While seasonal fans like us might lament having to wait X amount of months to watch a new show, and may move on in the meantime, there are many more who’ll come across stuff later down the line and won’t even know something was delayed to begin with. Netflix knows this for better or worse, which is partially why they aren’t likely to adjust their current model anytime soon as the amount of hardcore eyeballs they’re losing is probably outweighed by the amount who are just happening to come across something for the first time. Heck the very fact that they’ve continued to push further and further into the market is a pretty clear sign that their anime pickups are hitting whatever numbers they’re currently looking for. So when fans talk about Netflix “killing” anime, they’re primarily talking in terms of their darling show of the season not getting the same amount of attention as other stuff, which granted sucks, and I can totally sympathize with that, but isn’t quite what I’d call death. Especially since the effects that these titles being held out on has on the amount of buzz they get is somewhat debatable. As much outcry as I’ve seen over Netflix supposedly destroying any chance of Little Witch Academia finding an audience, that show was still pretty much everywhere in terms of anime circles while it was airing (which sucked for me since I waited for the Netflix stream but I digress) and I’d have a hard time imagining most people who keep up with this stuff regularly wouldn’t know it exists. The seasonal anime fandom is as such that the argument of anything falling completely under the radar for reasons other than not being all that remarkable is kind of a false one, and even if its not necessarily through legal means, if there’s a hot new show out there worth getting excited about, you can bet the word will spread somehow or another.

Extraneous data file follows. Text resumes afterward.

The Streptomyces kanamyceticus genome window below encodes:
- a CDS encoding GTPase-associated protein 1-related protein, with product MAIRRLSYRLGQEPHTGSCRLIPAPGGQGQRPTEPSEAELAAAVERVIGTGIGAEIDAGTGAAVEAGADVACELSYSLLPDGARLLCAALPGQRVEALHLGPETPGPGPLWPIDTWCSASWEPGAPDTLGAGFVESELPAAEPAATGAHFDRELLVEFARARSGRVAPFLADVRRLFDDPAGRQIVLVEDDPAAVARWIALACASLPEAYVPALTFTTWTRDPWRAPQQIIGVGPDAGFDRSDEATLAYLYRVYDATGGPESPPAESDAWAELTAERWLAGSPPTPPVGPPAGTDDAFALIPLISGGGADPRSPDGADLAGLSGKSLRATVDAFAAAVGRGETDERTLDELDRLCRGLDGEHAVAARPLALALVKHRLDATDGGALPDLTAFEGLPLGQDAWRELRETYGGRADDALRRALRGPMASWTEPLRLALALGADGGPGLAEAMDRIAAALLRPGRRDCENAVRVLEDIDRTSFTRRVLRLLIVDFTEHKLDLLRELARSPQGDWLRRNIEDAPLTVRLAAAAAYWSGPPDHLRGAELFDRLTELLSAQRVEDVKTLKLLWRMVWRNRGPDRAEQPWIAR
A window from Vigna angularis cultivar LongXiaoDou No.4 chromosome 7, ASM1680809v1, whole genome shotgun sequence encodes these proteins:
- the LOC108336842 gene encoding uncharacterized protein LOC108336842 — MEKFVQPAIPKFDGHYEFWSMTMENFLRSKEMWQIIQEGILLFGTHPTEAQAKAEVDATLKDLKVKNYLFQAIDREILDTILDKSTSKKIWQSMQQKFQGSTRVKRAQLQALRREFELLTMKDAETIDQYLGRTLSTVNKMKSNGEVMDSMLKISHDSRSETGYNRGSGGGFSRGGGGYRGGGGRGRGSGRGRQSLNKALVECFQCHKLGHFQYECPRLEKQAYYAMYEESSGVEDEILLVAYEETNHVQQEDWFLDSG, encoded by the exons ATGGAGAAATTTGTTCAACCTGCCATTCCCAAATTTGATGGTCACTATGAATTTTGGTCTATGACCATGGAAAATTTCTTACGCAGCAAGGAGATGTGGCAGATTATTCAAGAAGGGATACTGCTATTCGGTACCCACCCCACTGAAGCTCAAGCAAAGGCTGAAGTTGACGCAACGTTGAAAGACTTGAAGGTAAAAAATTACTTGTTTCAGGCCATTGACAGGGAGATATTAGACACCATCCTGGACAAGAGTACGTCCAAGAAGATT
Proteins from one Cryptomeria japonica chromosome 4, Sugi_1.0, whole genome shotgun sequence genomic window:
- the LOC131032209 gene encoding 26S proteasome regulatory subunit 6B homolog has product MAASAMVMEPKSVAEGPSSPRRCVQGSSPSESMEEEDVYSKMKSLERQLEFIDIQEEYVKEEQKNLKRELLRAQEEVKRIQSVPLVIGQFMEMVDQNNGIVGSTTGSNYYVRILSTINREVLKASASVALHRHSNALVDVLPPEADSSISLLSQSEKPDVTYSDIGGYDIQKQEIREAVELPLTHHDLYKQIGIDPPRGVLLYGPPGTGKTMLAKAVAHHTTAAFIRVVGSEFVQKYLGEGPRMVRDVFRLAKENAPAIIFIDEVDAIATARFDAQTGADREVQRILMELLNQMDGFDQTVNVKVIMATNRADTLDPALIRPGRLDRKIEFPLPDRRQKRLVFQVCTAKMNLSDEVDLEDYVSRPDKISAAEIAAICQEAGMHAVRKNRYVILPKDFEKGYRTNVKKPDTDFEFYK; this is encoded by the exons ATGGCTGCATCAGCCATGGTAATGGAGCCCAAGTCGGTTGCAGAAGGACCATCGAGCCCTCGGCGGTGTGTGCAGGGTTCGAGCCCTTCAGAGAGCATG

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So now that I’ve talked a little bit about the somewhat exaggerated death of anime by Netflix, it’s probably about time to talk about some of the service’s actual benefits as there are a actually a few. Diving into one of them requires once again looking at something most hardcore fans don’t really like discuss at length which is the need to cater to the more casual anime market. Casual audiences are a source of both mockery and dread for pretty much any fandom, and anime fans in particular can get pretty prickly about them but they are a vital part of the industry. After all no one’s really born a fan of anything, and just about everyone starts off casually before going deeper into stuff. However reaching this market typically requires making stuff accessible to them in places they’re likely to find them, and that’s been an ongoing battle within the industry. In the old days, TV deals were pretty much the most surefire way to reach a broader, younger audience, but even with the Toonami block still managing to stay on the air, and being relatively successful, television isn’t really the preferred viewing method for young people anymore. It’s streaming, and at the moment there isn’t really any dedicated streaming service on the planet bigger than Netflix.